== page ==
STEVE INSKEEP, HOST:
We do not have final results from Italy's election, but we do know enough to say that about half of all voters leaned rightward. They voted for euroskeptic parties that do not like the European Union or for far-right parties. The governing center-left Democratic Party suffered a major defeat. NPR's Sylvia Poggioli's on the line from Rome. Hi, Sylvia.
SYLVIA POGGIOLI, BYLINE: Hi, Steve.
INSKEEP: So who are the big winners here?
POGGIOLI: Well, the anti-establishment Five Star Movement is the single party with the most votes, more than 31 percent. It was able to tap into, you know, a widespread anger over Italy's sluggish economy, the migrant surge and resentment toward loss of sovereignty to the European Union. The party has been running Rome and some other cities with disastrous results. Nevertheless, it swept the entire south of the country and large parts of the center. The other winner is the far-right League, which scored big in the north. It ran as part of a center-right coalition. And it even surpassed its partner, the party run by former Prime Minister Silvio Berlusconi. The League got 18 percent. Berlusconi's party fell to under 14 percent. The League ran on a virulently anti-immigrant, fear-mongering campaign. It blamed the arrival of more than 600,000 migrants in four years to the outgoing center-left government. And one of its slogans was I want the Italy my grandparents left me.
INSKEEP: OK. So make the Roman Empire great again - I get that part. The other part about the euroskeptic parties, how skeptical are they exactly? Are we talking about parties that would actually want to take Italy out of the European Union like Britain did?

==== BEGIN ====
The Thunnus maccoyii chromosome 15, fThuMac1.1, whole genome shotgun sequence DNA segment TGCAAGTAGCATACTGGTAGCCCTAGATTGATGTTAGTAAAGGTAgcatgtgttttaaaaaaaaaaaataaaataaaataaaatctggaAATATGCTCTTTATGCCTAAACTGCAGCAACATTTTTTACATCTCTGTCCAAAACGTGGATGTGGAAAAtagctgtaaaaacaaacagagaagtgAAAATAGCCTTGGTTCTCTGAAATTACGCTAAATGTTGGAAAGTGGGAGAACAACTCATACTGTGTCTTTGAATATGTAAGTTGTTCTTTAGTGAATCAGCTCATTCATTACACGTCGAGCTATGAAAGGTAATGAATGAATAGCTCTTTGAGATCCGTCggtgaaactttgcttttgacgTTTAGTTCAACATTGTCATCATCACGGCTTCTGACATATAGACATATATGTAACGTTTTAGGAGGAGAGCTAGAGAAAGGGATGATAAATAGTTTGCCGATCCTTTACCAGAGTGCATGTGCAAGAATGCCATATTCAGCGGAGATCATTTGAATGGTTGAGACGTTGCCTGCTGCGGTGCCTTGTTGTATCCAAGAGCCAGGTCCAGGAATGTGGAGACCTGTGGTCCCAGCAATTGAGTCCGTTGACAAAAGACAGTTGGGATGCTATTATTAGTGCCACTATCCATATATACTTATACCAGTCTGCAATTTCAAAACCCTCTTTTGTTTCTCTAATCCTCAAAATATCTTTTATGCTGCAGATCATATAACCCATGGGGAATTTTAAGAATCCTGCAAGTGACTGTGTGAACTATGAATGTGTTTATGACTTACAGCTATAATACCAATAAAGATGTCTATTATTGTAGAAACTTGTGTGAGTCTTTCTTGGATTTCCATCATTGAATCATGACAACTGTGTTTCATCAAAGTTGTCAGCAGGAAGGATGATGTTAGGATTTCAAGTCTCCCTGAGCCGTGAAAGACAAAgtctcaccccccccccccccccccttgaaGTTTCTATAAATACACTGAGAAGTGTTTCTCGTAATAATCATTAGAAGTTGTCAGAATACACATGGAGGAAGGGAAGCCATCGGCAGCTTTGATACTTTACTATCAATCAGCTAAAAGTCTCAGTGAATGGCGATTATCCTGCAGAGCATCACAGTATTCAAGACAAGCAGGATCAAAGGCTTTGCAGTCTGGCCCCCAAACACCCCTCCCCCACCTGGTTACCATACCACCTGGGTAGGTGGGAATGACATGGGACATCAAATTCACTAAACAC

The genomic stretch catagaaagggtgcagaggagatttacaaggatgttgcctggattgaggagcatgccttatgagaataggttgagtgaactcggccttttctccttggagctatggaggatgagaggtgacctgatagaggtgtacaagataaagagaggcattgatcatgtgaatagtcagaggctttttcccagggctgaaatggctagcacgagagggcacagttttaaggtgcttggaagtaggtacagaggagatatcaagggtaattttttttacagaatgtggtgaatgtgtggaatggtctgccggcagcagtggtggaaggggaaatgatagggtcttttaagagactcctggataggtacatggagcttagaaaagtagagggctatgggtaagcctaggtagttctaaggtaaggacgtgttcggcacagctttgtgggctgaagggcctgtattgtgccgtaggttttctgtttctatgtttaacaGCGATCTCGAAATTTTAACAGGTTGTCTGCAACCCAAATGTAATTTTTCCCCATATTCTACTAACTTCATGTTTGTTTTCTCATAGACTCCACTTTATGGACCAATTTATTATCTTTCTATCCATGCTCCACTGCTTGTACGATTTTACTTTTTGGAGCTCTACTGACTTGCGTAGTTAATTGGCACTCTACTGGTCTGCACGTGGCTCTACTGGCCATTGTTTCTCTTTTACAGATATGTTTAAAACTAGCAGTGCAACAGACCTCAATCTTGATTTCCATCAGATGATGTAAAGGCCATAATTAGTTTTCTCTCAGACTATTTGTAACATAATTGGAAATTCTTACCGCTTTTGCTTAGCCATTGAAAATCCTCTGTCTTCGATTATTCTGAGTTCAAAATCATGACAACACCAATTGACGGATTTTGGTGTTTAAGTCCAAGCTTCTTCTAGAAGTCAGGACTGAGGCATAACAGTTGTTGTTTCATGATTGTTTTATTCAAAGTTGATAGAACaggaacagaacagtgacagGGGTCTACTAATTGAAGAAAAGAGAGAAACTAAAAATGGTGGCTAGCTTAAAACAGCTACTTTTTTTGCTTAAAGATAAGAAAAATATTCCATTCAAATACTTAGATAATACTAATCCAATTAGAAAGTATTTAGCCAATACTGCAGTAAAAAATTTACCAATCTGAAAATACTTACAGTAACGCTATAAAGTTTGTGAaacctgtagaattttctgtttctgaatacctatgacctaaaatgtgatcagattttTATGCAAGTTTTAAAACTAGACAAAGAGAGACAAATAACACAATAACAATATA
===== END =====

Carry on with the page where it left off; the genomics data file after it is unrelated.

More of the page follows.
POGGIOLI: No, no - they've been - they've - in the past, both parties have called for a referendum on whether Italy should remain in the single currency eurozone, although they sort of peddled back that during the campaign. But they have no interest in a united Europe. The League's slogan is Italians first. And both Five Star and the League are pro-Russia. So should they end up governing, that could also have a negative impact on Italy's traditional pro-Atlantic stance and its relations with the United States. But, you know, the European Union, Italy's partners, are going to have to do some soul-searching about leaving Italy on its own to absorb hundreds of thousands of migrants.
INSKEEP: Well, Sylvia, what happens now? Because it doesn't sound like any party has a majority here, right?
POGGIOLI: Well, we won't know - exactly, none of them has enough to govern alone. And we won't know, really, what's going to happen for quite a few weeks. First, the Parliament has to elect the Senate and House speakers. Then the president of Italy will entrust someone with the task to try to form a coalition. That could be the leader of the League, Matteo Salvini, whose center-right coalition won 37 percent. Or it could be Five Star's Luigi De Mayo as leader of the single biggest party. The problem is Five Star rejects power sharing. We'll see if that changes. If no one can form a government, it's possible another election will come pretty soon.
But, you know, that's not likely to stop the populist wave. A sign of what's at stake here was the presence in Rome this weekend of Steve Bannon, President Trump's chief strategist until last summer. Before the vote, he was quoted as saying "the Italian people have gone farther in a shorter period of time than the British did for Brexit and the Americans did for Trump. Italy is the leader." Now, this is how one woman I know reacted. She said oh, yes, Italy is always ahead of the others, we created fascism, the biggest communist party in the West and now populists are taking over.
INSKEEP: NPR's Sylvia Poggioli, thanks very much.
POGGIOLI: Thank you, Steve. Transcript provided by NPR, Copyright NPR.